• $\begingroup$ Up to 40% of the benefit of healthcare can be attributed to placebo effect. This is where alternative medicine makes it's mark - they do the 40% really well, whereas traditional medicine relies on the 60% to the exclusion of the rest. $\endgroup$
    – DWKraus
    Commented Jun 1, 2020 at 3:30

They Can't

If your civilization is small enough... if the economy is simple enough... if the contracts are immediate enough... then it can be done as gmatht explained — by verbal contract. But it takes very little time for a civilization to outgrow this level of simplicity and an argument could be made that a contract for a fish not meant to be completed before next week is too complex to be reliably judged as broken two weeks later based only on hearsay.

We could debate, "what is a writing system?" but the truth is even our illustrious caveman ancestors drew symbols on walls with ash. Creating a believable scenario where a civilization didn't have some form of symbolic representation would be very difficult indeed. Soon after the development of the concepts of "mine!" and "you dirty rat!" would come the desire to inflict the world with graffiti.

Written language takes many forms. I've already mentioned one. Here's that and a couple more.

  • Cave Painting: Cave paintings are a type of parietal art (which category also includes petroglyphs, or engravings), found on the wall or ceilings of caves. The term usually implies prehistoric origin, but cave paintings can also be of recent production: In the Gabarnmung cave of northern Australia, the oldest paintings certainly predate 28,000 years ago, while the most recent ones were made less than a century ago. The oldest known cave paintings are more than 44,000 years old.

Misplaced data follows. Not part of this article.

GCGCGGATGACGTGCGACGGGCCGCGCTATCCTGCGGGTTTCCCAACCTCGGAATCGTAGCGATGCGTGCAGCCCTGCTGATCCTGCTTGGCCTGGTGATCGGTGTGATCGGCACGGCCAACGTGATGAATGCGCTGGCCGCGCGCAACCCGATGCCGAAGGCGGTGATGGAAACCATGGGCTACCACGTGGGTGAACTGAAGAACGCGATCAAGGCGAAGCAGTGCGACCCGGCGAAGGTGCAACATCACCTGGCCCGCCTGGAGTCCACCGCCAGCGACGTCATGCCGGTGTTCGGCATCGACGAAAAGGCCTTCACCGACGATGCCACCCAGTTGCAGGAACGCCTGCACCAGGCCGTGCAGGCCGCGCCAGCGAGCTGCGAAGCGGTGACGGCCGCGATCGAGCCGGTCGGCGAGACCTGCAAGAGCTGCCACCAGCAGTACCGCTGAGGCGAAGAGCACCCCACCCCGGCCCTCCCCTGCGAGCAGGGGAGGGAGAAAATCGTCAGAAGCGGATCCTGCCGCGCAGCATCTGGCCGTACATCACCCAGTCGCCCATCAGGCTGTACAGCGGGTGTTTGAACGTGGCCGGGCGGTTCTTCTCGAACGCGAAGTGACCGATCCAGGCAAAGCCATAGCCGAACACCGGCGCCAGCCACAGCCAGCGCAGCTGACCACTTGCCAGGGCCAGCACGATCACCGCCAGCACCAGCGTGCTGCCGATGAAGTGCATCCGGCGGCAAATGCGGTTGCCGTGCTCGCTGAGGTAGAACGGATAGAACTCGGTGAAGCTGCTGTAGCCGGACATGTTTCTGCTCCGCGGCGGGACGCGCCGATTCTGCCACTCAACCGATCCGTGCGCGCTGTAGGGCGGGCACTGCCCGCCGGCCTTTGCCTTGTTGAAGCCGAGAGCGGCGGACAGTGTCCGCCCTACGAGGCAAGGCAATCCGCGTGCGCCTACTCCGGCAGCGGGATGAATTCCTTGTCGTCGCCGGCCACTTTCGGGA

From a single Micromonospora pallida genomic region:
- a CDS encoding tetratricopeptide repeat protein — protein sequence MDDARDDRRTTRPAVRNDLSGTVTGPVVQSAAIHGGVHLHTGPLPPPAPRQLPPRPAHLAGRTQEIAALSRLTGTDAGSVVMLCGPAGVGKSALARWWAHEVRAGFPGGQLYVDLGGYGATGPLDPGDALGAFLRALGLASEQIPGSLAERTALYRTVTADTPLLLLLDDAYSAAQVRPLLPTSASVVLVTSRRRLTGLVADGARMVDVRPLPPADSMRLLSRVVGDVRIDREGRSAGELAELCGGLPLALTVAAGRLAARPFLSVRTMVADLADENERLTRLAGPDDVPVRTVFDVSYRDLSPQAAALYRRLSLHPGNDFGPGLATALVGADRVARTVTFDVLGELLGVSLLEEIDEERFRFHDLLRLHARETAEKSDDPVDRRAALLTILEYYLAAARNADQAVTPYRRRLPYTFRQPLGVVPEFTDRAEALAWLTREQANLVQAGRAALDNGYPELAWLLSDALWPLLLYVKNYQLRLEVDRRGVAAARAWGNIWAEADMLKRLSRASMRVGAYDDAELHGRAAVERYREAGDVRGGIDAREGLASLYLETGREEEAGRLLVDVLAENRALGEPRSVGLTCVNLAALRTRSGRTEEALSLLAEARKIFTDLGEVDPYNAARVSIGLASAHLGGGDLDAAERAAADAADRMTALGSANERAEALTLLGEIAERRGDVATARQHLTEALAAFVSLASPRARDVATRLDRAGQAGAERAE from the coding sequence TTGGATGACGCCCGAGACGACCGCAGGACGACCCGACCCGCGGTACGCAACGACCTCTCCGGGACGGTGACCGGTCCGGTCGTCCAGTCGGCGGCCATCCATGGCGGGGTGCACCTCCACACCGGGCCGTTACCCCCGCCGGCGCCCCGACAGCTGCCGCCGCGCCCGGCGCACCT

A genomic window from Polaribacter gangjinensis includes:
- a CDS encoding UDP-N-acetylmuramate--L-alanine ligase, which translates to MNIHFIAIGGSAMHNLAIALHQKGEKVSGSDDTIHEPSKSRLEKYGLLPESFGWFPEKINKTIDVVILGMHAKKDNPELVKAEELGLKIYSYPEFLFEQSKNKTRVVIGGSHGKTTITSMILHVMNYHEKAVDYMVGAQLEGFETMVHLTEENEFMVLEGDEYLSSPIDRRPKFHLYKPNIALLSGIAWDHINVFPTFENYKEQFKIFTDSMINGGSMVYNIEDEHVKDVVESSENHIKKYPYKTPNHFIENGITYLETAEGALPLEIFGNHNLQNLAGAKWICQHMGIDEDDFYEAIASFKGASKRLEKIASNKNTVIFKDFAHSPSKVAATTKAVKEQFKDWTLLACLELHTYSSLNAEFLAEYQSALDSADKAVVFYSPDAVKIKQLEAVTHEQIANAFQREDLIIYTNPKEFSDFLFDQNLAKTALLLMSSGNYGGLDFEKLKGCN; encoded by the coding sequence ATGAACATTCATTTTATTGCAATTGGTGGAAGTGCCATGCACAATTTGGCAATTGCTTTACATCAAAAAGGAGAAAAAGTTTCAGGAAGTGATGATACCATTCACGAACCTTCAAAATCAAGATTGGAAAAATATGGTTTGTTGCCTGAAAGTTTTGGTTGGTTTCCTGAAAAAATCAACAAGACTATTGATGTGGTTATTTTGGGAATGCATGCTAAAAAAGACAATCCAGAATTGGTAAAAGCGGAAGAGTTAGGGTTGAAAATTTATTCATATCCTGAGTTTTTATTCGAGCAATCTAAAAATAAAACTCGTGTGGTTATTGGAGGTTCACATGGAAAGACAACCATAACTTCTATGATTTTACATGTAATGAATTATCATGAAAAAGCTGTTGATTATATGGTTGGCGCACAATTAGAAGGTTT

• Rai Stones: The Micronesian island of Yap is known for its stone money, known as Rai or Fei: large doughnut-shaped, carved disks of (usually) calcite, up to 4 m (13 ft) in diameter (most are much smaller). The smallest can be as little as 3.5 centimetres (1.4 in) in diameter. They have been used in trade by the Yapese as a form of currency.

  • Rongorongo Sticks: Rongorongo is a system of glyphs discovered in the 19th century on Easter Island that appears to be writing or proto-writing. Numerous attempts at decipherment have been made, none successfully. Although some calendrical and what might prove to be genealogical information has been identified, none of these glyphs can actually be read. If rongorongo does prove to be writing and proves to be an independent invention, it would be one of very few independent inventions of writing in human history. (These are advanced forms of the notched sticks Jimbo's answer points to.)

  • Archaeostronical Stone Structures: It has been suggested (and there's proof to suggest veracity) that some or all of the ancient stone structures like Stonehenge were, at least in part, for the purpose of marking the passage of seasons. They were (among other things) calendars.

So, what is "writing?" In its most basic form, "writing" is the act of recording information for future use and if we grant some wiggle room, "writing" could be defined as anything you did for that purpose, whether it was placing a stone on the ground and grunting out the phrase, "stone mean booga give ugga fish when dark come," or Edison recording himself saying "Mary had a little lamb..." on a clay cylinder, or IBM discovering that reliably storing ones and zeros on a magnetized surface would be whomping useful.

But without writing, all that's left is memory. Use all the witnesses you want, you're still relying on remarkably fallible (and manipulable, and conveniently changed...) memory. (I'm going to ignore the use of external non-writing things like magic and gods — which, when used to record information for future use, are still just another form of writing.)